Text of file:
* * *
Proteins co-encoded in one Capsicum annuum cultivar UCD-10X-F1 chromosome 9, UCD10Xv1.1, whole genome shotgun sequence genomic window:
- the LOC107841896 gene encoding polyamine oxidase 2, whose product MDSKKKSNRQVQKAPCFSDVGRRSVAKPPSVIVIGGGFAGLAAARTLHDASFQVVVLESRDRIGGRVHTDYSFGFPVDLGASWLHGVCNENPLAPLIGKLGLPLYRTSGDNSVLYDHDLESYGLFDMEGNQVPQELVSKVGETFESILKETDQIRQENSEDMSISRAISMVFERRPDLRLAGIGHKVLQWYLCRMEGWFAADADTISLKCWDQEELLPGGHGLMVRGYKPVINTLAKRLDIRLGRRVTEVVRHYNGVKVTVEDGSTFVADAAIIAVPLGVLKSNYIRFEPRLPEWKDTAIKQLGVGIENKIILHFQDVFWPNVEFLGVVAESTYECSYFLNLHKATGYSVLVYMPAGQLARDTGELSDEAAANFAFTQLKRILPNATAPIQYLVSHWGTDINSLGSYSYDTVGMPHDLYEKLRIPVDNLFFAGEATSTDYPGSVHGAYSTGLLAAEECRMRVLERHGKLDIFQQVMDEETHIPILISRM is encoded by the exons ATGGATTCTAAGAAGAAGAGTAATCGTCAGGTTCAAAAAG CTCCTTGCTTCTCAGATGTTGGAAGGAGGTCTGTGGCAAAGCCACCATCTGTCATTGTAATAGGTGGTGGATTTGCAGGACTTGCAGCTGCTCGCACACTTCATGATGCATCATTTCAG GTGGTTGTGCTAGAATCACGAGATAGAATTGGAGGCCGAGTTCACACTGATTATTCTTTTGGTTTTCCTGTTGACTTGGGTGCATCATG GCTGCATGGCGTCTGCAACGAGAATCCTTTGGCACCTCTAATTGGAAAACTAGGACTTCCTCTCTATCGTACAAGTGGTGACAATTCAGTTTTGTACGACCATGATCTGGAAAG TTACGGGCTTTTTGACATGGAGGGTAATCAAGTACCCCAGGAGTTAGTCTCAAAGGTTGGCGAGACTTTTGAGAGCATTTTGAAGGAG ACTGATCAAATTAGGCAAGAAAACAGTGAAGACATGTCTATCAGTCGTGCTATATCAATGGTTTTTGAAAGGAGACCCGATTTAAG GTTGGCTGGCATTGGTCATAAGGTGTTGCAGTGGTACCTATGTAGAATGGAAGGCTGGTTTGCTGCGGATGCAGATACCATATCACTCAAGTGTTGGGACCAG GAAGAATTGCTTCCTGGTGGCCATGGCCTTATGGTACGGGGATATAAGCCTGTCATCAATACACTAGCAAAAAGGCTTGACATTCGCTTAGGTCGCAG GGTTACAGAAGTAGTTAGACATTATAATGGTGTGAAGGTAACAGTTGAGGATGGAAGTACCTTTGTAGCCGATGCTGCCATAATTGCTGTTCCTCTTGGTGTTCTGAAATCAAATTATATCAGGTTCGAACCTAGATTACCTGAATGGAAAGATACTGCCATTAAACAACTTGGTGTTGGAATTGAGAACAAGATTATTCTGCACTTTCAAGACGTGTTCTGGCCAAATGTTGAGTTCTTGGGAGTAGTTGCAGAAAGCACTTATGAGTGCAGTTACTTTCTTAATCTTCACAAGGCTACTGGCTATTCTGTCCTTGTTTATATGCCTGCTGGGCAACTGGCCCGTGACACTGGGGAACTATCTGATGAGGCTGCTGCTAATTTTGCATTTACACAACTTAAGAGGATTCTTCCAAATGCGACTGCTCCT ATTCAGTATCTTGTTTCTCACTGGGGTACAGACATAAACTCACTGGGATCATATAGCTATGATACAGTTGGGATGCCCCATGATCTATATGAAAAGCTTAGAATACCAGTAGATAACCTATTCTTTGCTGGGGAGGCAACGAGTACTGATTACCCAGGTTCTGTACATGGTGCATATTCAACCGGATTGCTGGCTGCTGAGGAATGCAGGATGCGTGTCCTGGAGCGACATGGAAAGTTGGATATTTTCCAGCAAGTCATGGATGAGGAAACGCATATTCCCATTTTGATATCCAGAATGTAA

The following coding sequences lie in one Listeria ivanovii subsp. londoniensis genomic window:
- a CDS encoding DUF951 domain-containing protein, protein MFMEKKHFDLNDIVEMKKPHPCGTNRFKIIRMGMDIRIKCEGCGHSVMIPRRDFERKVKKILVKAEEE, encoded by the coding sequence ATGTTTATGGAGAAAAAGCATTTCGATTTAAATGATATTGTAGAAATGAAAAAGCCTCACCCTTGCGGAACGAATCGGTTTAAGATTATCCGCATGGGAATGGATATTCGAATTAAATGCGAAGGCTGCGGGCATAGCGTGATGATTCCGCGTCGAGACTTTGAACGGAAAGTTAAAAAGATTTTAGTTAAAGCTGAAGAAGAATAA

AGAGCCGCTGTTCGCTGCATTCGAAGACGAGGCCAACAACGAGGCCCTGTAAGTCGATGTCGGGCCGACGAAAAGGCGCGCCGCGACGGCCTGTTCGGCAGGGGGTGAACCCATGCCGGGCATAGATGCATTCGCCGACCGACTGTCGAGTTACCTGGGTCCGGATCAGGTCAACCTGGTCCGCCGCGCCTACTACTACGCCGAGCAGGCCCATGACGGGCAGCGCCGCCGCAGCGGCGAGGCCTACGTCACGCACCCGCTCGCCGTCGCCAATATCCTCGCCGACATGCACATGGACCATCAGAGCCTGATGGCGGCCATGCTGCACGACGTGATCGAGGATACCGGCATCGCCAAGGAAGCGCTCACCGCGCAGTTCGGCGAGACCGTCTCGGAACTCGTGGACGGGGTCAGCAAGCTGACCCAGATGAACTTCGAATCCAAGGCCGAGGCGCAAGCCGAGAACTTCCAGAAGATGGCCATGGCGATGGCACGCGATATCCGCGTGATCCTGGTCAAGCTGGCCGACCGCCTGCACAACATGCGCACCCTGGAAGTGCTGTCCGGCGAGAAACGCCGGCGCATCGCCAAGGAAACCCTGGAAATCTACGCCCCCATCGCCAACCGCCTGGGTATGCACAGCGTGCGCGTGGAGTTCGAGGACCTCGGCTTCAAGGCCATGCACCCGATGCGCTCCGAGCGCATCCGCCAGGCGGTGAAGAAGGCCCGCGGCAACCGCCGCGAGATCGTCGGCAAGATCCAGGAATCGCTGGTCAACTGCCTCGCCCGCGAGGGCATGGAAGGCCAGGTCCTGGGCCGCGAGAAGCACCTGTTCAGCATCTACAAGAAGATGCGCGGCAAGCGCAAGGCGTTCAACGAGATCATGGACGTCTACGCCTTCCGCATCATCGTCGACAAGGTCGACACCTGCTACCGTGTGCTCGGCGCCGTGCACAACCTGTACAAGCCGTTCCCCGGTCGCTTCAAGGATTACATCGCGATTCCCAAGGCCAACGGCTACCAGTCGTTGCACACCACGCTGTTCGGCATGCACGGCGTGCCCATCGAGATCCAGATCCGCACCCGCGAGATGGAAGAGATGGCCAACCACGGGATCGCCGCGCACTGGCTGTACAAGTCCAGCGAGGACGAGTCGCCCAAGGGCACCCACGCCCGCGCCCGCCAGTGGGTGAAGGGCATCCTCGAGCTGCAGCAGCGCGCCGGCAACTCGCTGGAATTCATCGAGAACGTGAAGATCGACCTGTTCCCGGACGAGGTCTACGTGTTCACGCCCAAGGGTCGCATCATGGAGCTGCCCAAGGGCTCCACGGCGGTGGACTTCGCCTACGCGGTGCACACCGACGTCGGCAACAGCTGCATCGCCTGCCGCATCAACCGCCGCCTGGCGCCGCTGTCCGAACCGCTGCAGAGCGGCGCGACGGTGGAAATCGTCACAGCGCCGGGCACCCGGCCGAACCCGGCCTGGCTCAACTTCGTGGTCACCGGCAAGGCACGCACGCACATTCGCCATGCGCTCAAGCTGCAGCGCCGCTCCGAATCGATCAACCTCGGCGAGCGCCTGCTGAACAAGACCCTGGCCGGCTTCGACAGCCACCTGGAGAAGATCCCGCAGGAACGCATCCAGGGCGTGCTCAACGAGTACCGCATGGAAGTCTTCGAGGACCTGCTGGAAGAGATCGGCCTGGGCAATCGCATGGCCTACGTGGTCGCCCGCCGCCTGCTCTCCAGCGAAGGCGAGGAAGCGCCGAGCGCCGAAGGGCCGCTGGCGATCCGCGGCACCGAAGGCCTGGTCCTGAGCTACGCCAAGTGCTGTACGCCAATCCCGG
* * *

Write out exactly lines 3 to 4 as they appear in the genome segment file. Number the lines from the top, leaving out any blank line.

The following coding sequences lie in one Listeria ivanovii subsp. londoniensis genomic window:
- a CDS encoding DUF951 domain-containing protein, protein MFMEKKHFDLNDIVEMKKPHPCGTNRFKIIRMGMDIRIKCEGCGHSVMIPRRDFERKVKKILVKAEEE, encoded by the coding sequence ATGTTTATGGAGAAAAAGCATTTCGATTTAAATGATATTGTAGAAATGAAAAAGCCTCACCCTTGCGGAACGAATCGGTTTAAGATTATCCGCATGGGAATGGATATTCGAATTAAATGCGAAGGCTGCGGGCATAGCGTGATGATTCCGCGTCGAGACTTTGAACGGAAAGTTAAAAAGATTTTAGTTAAAGCTGAAGAAGAATAA